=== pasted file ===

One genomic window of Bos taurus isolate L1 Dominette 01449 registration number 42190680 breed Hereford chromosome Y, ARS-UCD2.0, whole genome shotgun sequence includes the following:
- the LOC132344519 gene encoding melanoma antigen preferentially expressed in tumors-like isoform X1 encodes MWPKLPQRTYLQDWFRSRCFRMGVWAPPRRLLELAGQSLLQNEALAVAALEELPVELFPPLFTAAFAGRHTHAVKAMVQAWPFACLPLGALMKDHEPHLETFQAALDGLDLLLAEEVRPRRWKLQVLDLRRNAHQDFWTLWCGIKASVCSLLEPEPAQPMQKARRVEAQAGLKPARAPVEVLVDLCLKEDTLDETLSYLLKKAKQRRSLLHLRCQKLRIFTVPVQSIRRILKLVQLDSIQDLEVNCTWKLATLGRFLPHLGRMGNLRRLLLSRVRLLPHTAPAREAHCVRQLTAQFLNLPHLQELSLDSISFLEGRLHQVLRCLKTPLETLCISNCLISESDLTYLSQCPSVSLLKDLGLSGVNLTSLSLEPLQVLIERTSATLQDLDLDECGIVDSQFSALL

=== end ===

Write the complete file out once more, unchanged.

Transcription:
One genomic window of Bos taurus isolate L1 Dominette 01449 registration number 42190680 breed Hereford chromosome Y, ARS-UCD2.0, whole genome shotgun sequence includes the following:
- the LOC132344519 gene encoding melanoma antigen preferentially expressed in tumors-like isoform X1 encodes MWPKLPQRTYLQDWFRSRCFRMGVWAPPRRLLELAGQSLLQNEALAVAALEELPVELFPPLFTAAFAGRHTHAVKAMVQAWPFACLPLGALMKDHEPHLETFQAALDGLDLLLAEEVRPRRWKLQVLDLRRNAHQDFWTLWCGIKASVCSLLEPEPAQPMQKARRVEAQAGLKPARAPVEVLVDLCLKEDTLDETLSYLLKKAKQRRSLLHLRCQKLRIFTVPVQSIRRILKLVQLDSIQDLEVNCTWKLATLGRFLPHLGRMGNLRRLLLSRVRLLPHTAPAREAHCVRQLTAQFLNLPHLQELSLDSISFLEGRLHQVLRCLKTPLETLCISNCLISESDLTYLSQCPSVSLLKDLGLSGVNLTSLSLEPLQVLIERTSATLQDLDLDECGIVDSQFSALL